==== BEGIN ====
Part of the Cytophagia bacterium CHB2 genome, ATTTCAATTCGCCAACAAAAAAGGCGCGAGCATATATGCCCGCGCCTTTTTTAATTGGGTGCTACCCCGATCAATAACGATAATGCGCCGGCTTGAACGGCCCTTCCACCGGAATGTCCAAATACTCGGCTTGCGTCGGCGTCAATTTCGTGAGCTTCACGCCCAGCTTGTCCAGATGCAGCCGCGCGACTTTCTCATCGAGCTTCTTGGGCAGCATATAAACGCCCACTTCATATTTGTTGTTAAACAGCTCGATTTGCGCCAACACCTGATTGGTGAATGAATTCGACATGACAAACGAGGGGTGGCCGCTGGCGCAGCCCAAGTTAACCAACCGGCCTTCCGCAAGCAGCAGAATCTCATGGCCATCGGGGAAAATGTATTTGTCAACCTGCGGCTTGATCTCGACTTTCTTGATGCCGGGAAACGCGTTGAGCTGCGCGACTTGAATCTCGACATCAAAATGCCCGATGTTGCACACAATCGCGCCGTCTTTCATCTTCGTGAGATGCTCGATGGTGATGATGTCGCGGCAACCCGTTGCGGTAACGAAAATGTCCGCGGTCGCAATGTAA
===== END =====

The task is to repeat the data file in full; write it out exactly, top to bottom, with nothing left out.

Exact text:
Part of the Cytophagia bacterium CHB2 genome, ATTTCAATTCGCCAACAAAAAAGGCGCGAGCATATATGCCCGCGCCTTTTTTAATTGGGTGCTACCCCGATCAATAACGATAATGCGCCGGCTTGAACGGCCCTTCCACCGGAATGTCCAAATACTCGGCTTGCGTCGGCGTCAATTTCGTGAGCTTCACGCCCAGCTTGTCCAGATGCAGCCGCGCGACTTTCTCATCGAGCTTCTTGGGCAGCATATAAACGCCCACTTCATATTTGTTGTTAAACAGCTCGATTTGCGCCAACACCTGATTGGTGAATGAATTCGACATGACAAACGAGGGGTGGCCGCTGGCGCAGCCCAAGTTAACCAACCGGCCTTCCGCAAGCAGCAGAATCTCATGGCCATCGGGGAAAATGTATTTGTCAACCTGCGGCTTGATCTCGACTTTCTTGATGCCGGGAAACGCGTTGAGCTGCGCGACTTGAATCTCGACATCAAAATGCCCGATGTTGCACACAATCGCGCCGTCTTTCATCTTCGTGAGATGCTCGATGGTGATGATGTCGCGGCAACCCGTTGCGGTAACGAAAATGTCCGCGGTCGCAATGTAA